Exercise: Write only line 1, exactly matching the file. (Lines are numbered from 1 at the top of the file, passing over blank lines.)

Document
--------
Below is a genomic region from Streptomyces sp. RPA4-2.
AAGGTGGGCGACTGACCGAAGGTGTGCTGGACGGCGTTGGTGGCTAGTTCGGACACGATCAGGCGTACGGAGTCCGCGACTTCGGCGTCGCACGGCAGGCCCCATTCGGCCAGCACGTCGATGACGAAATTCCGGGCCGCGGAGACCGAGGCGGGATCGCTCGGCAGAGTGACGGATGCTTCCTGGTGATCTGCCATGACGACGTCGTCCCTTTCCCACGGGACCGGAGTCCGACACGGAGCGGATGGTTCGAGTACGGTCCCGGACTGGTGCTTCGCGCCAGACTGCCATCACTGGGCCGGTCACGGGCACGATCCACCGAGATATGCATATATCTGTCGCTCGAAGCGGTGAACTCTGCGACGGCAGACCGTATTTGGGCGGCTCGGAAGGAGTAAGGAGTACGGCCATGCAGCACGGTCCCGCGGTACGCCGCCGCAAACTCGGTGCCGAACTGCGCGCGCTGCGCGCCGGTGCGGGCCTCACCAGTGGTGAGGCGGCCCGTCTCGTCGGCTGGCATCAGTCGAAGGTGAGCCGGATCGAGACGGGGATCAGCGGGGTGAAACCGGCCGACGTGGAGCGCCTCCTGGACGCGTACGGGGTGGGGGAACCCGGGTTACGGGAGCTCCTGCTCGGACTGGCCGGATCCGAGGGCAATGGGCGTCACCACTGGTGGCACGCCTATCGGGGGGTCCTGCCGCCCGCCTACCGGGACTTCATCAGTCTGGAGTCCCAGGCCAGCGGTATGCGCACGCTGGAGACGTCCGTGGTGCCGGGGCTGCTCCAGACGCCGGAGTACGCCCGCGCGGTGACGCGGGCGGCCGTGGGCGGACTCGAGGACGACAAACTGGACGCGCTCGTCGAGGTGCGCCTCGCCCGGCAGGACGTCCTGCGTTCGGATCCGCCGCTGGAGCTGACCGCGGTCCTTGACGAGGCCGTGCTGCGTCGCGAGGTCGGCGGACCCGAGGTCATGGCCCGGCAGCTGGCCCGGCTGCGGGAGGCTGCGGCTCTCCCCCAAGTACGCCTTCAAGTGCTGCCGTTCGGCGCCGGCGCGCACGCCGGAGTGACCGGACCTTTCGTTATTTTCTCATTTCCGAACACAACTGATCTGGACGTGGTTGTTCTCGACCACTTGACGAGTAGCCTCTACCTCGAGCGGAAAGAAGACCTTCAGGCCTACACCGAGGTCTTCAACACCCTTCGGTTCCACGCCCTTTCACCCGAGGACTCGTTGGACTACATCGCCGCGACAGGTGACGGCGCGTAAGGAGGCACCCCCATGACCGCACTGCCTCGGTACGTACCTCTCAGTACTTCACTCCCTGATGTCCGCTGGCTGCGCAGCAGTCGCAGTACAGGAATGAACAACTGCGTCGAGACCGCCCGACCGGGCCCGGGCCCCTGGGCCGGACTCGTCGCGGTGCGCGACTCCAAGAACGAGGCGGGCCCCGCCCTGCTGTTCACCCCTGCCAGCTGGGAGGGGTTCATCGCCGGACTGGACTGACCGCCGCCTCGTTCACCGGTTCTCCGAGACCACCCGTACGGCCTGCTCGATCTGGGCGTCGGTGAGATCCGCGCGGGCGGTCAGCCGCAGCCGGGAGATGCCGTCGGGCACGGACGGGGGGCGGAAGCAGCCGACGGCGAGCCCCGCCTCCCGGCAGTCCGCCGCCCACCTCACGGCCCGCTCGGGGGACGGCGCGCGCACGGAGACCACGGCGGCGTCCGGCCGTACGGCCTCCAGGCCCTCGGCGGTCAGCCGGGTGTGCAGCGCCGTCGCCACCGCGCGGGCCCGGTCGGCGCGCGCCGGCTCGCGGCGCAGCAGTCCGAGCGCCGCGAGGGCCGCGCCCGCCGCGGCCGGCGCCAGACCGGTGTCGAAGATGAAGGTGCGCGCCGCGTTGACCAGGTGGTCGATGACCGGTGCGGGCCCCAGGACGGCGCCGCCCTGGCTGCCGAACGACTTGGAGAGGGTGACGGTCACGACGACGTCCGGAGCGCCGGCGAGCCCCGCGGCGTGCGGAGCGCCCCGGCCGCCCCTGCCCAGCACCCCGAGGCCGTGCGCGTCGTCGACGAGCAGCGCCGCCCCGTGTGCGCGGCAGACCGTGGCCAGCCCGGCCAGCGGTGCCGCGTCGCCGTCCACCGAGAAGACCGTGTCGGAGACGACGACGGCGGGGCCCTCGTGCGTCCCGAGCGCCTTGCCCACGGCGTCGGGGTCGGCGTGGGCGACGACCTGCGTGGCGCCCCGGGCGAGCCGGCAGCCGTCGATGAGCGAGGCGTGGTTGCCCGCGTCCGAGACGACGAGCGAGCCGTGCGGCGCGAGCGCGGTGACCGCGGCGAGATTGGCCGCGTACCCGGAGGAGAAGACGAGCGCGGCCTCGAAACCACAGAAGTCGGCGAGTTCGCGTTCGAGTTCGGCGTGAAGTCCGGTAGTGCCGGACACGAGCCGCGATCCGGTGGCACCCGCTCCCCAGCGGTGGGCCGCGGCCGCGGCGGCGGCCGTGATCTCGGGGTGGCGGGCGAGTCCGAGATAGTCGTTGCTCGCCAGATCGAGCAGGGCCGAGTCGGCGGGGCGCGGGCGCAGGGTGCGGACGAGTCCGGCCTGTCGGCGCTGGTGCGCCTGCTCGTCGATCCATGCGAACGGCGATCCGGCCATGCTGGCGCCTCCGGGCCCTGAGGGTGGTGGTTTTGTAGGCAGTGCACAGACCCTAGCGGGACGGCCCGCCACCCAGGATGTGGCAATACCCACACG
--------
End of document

Below is a genomic region from Streptomyces sp. RPA4-2.